- Immobility in the elderly can be the result of physical injuries, medical conditions, or the patient’s mental health.
- Common effects of immobility include constipation, muscle deterioration, and shallow breathing.
- Low-impact forms of exercise and even making sure the patient gets out of the bed in the morning can help prevent immobility.
- Make sure the nursing home where your loved one lives is not understaffed, as it can lead to mobility because they may not receive proper monitoring that can prevent immobility.
Activity is important to everyone; regardless of what age they may be. However, being active could be even more important to the elderly, even when they have other health concerns that may limit how much they are able to move around including stroke recovery, broken hips, and pain from arthritis.
What Causes Immobility in the Elderly?
Immobility can be the result of various injuries, medical conditions, and even a patient’s mental health. Unfortunately, some medications prescribed can lead to depression and anxiety which can often result in the patient’s not wishing to get out of bed. Some of the more common causes of immobility in the elderly include Parkinson’s Disease, dementia and Alzheimer’s disease, broken or fractured bones, depression and anxiety, pain from arthritis and osteoporosis, muscle and joint pain as well as malnutrition. Activity is difficult when it is uncomfortable, regardless of your age but in elderly patients, immobility often leads to other health conditions.
What Are the Major Complications of Prolonged Immobility?
Most of us never consider how dangerous immobility can be; unfortunately, prolonged immobility can often be deadly. Consider how many people die annually from pneumonia after a fall or broken bone. Oftentimes, this is because of inactivity. Some of the other health concerns associated with immobility include:
- Gastrointestinal– one of the most common responses to immobility in the gastrointestinal system is constipation. This can lead to serious bowel blockage which can cause other infections and if left untreated, could lead to death.
- Musculoskeletal– inactivity leads to a deterioration of the muscles. This becomes a vicious circle because the more the muscles deteriorate, the less the patient feels like moving around. Muscles can atrophy and additionally, patients often suffer bone loss. This combination can cause falls or lead to the exacerbation of osteoporosis.
- Respiratory – the heart and lungs are also impacted by a lack of activity. Lower activity levels often result in more shallow breathing which can lead to pneumonia. Those who have more shallow breathing often have difficulty coughing which can result in fluid build-up in the lungs. Additionally, a patient’s heart can shrink because of the lack of exercise resulting in a host of problems including higher blood pressure, chronic heart disease, and circulation problems including edema.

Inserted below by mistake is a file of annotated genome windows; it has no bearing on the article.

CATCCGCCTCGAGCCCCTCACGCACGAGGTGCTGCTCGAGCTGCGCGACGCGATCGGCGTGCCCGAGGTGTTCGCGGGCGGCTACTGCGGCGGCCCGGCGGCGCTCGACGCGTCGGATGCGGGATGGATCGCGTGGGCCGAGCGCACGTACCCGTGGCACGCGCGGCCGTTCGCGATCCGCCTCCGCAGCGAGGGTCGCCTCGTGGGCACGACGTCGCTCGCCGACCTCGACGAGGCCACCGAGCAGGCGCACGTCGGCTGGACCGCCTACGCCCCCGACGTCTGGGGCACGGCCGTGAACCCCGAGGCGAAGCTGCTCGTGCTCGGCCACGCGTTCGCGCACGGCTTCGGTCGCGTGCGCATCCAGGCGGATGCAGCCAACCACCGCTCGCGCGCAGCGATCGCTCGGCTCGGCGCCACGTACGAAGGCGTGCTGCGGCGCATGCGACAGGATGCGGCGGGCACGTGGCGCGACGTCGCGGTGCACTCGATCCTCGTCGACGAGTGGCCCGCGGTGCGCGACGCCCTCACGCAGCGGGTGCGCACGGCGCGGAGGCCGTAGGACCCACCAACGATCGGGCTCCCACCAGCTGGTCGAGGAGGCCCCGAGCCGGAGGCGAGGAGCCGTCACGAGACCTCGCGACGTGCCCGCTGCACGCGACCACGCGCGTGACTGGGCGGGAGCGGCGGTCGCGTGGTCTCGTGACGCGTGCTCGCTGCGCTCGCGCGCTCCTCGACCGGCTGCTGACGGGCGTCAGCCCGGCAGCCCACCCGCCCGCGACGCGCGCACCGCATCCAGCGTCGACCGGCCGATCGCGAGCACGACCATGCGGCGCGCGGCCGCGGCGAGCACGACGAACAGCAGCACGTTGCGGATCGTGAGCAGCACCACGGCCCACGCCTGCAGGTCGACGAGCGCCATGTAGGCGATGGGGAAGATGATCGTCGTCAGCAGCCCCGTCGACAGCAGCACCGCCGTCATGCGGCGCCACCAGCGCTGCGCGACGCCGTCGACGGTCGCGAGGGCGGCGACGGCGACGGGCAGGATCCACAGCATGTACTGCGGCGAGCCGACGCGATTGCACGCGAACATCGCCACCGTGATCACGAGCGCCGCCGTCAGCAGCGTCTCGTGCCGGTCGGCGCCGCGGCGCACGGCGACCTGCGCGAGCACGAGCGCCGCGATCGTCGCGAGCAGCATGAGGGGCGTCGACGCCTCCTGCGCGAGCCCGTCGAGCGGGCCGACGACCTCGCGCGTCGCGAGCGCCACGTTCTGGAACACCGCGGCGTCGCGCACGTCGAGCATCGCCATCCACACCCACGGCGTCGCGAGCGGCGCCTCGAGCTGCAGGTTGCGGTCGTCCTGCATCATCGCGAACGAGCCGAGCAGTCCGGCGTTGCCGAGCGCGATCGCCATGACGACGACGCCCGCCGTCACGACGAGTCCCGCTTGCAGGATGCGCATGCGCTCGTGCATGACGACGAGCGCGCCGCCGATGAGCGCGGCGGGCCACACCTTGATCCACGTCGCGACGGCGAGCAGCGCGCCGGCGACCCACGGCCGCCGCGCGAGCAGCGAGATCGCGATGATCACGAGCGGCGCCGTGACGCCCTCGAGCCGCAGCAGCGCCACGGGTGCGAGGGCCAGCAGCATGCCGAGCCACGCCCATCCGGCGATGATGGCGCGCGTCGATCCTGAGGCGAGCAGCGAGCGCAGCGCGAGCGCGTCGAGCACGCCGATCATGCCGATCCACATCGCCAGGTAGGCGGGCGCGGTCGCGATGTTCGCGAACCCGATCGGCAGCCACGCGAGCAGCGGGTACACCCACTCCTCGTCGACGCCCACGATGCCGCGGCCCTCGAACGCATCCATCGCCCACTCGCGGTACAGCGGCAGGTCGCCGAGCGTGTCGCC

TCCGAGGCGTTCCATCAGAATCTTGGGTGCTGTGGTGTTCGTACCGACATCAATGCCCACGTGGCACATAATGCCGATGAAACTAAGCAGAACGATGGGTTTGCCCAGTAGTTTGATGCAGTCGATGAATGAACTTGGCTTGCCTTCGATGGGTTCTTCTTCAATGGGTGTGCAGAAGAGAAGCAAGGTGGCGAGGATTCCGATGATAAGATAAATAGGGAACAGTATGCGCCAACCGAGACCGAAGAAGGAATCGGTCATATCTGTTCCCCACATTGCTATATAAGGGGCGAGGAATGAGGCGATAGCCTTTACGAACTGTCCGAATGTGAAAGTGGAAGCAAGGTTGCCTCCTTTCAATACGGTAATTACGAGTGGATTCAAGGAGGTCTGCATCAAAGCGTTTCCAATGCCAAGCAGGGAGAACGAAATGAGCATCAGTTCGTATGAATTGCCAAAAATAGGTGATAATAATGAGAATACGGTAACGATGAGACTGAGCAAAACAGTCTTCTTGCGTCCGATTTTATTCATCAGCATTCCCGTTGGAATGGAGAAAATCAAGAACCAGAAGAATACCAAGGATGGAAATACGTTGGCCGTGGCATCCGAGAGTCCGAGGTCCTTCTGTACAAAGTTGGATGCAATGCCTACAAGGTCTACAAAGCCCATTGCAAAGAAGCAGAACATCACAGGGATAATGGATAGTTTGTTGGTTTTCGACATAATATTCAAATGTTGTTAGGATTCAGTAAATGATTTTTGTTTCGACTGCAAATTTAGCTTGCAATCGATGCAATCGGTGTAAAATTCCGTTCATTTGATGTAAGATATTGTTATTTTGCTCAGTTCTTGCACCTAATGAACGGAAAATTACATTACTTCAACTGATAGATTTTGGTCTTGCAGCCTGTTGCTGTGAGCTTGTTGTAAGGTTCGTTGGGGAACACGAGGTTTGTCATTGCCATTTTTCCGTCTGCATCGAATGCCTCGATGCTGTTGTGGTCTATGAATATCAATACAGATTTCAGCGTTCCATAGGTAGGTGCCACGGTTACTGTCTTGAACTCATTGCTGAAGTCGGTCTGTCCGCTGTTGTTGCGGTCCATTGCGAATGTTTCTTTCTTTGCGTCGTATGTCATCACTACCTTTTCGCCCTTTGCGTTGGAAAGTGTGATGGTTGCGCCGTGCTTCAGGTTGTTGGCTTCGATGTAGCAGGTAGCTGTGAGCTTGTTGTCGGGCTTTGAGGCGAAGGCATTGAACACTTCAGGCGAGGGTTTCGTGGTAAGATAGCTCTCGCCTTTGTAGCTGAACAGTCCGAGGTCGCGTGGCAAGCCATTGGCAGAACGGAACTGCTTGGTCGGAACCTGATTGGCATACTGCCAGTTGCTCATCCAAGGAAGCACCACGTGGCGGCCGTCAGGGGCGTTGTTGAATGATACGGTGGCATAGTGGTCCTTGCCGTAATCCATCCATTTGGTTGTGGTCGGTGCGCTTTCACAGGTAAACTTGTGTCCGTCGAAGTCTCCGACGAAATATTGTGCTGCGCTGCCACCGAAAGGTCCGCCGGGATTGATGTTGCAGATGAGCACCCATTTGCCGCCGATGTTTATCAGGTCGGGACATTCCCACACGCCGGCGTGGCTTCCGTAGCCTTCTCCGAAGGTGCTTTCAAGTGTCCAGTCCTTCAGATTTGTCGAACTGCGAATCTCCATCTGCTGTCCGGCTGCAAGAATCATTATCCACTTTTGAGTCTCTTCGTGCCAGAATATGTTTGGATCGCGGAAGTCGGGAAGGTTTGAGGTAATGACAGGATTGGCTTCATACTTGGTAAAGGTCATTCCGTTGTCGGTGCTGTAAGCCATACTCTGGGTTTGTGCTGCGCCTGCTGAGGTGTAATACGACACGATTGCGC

These are some of the more common problems associated with immobility; however keep in mind, the consequences of immobility can, and do, impact the entire body.
How Can Immobility Be Prevented?
Naturally, activity is the best prevention available to ensure your loved one does not suffer mobility-induced health problems. However, preventing immobility remains a challenge. The more pain a person suffers, the less likely they are to want to move and the problem not only continues but worsens. Fortunately, there are some simple things that can be done to ensure your loved one is mobile enough to not suffer additional health concerns. This begins with making sure they get out of bed in the morning. There are hundreds of low-impact forms of exercise that an elderly patient can participate in; including exercises that may be done while sitting in a regular chair or wheelchair.
Mobility for the Elderly: Making Sure Mobility is Possible and Encouraged
To ensure your loved one is able to get sufficient exercise, you should be certain they have a good diet and are drinking plenty of fluids. Without the proper nutrients, seniors often feel too weak to move around much which can lead to longer periods of inactivity. Patients who are in nursing homes should be encouraged by staff members to eat properly, drink plenty of fluids, and whenever possible, walk at least 15 minutes daily, even if a mobility aid is required to do so. Even leg and arm exercises performed in a chair can help ensure circulation is maintained and help minimize the possibility of muscle atrophy which can lead to other health problems.
Staffing Issues Can Lead to Immobility
If you have noticed your loved one does not seem to be as energetic, appears to be suffering from mild weakness or is not able to focus, it could be because they are getting insufficient physical and mental exercise. Keep in mind, if a nursing home is understaffed, you may find your loved one is not being monitored carefully enough to avoid immobility issues from developing.
Contact an Experienced Nursing Home Attorney
If you believe nursing home staff is inadequate to meet the mobility needs of your loved one, you should discuss this issue with staff members as well as your loved ones physician. The risks of not getting regular exercise can be deadly and the longer immobility continues, the more serious the impact on your loved one. Filing a formal complaint with the nursing facility is your first step and if the situation does not get resolved in a timely manner, you should speak with an attorney. Having an advocate for your loved one is only one step in ensuring they do not suffer additional health problems due to inactivity and inattention. Contact the Rooth Law Firm today at (800) 350-0646 or contact them online for a free consultation.